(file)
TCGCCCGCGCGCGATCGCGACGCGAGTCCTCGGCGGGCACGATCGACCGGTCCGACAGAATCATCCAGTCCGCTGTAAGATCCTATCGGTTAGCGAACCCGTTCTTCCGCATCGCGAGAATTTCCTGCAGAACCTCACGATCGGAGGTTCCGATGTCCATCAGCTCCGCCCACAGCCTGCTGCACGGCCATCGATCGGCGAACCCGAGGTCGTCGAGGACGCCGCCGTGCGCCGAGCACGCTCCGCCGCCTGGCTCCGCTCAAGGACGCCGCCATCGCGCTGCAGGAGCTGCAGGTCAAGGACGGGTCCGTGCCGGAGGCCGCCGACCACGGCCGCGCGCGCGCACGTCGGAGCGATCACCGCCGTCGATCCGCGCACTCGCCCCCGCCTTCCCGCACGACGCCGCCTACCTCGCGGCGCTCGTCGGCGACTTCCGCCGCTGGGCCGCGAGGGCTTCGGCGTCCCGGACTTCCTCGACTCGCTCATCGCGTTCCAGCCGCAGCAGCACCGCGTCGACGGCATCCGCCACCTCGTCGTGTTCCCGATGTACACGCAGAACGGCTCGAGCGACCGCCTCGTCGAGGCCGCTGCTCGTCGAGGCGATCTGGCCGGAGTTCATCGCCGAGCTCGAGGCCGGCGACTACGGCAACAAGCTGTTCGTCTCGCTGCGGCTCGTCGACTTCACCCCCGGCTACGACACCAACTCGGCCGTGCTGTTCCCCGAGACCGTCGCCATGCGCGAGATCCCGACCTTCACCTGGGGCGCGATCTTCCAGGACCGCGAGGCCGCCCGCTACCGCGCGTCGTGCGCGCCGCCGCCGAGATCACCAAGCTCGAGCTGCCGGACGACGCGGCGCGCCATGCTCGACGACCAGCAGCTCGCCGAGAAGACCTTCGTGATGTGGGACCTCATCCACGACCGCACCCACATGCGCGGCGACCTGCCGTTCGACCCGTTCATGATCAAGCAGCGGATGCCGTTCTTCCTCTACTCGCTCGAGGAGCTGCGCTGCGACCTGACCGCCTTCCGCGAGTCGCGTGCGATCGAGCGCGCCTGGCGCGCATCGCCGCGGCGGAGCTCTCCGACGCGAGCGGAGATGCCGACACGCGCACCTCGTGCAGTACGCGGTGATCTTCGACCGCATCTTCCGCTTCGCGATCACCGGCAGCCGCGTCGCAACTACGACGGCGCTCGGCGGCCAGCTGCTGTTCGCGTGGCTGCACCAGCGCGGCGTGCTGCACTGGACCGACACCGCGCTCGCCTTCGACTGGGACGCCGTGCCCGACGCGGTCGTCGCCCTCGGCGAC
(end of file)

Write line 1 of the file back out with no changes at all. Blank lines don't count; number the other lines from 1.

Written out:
TCGCCCGCGCGCGATCGCGACGCGAGTCCTCGGCGGGCACGATCGACCGGTCCGACAGAATCATCCAGTCCGCTGTAAGATCCTATCGGTTAGCGAACCCGTTCTTCCGCATCGCGAGAATTTCCTGCAGAACCTCACGATCGGAGGTTCCGATGTCCATCAGCTCCGCCCACAGCCTGCTGCACGGCCATCGATCGGCGAACCCGAGGTCGTCGAGGACGCCGCCGTGCGCCGAGCACGCTCCGCCGCCTGGCTCCGCTCAAGGACGCCGCCATCGCGCTGCAGGAGCTGCAGGTCAAGGACGGGTCCGTGCCGGAGGCCGCCGACCACGGCCGCGCGCGCGCACGTCGGAGCGATCACCGCCGTCGATCCGCGCACTCGCCCCCGCCTTCCCGCACGACGCCGCCTACCTCGCGGCGCTCGTCGGCGACTTCCGCCGCTGGGCCGCGAGGGCTTCGGCGTCCCGGACTTCCTCGACTCGCTCATCGCGTTCCAGCCGCAGCAGCACCGCGTCGACGGCATCCGCCACCTCGTCGTGTTCCCGATGTACACGCAGAACGGCTCGAGCGACCGCCTCGTCGAGGCCGCTGCTCGTCGAGGCGATCTGGCCGGAGTTCATCGCCGAGCTCGAGGCCGGCGACTACGGCAACAAGCTGTTCGTCTCGCTGCGGCTCGTCGACTTCACCCCCGGCTACGACACCAACTCGGCCGTGCTGTTCCCCGAGACCGTCGCCATGCGCGAGATCCCGACCTTCACCTGGGGCGCGATCTTCCAGGACCGCGAGGCCGCCCGCTACCGCGCGTCGTGCGCGCCGCCGCCGAGATCACCAAGCTCGAGCTGCCGGACGACGCGGCGCGCCATGCTCGACGACCAGCAGCTCGCCGAGAAGACCTTCGTGATGTGGGACCTCATCCACGACCGCACCCACATGCGCGGCGACCTGCCGTTCGACCCGTTCATGATCAAGCAGCGGATGCCGTTCTTCCTCTACTCGCTCGAGGAGCTGCGCTGCGACCTGACCGCCTTCCGCGAGTCGCGTGCGATCGAGCGCGCCTGGCGCGCATCGCCGCGGCGGAGCTCTCCGACGCGAGCGGAGATGCCGACACGCGCACCTCGTGCAGTACGCGGTGATCTTCGACCGCATCTTCCGCTTCGCGATCACCGGCAGCCGCGTCGCAACTACGACGGCGCTCGGCGGCCAGCTGCTGTTCGCGTGGCTGCACCAGCGCGGCGTGCTGCACTGGACCGACACCGCGCTCGCCTTCGACTGGGACGCCGTGCCCGACGCGGTCGTCGCCCTCGGCGAC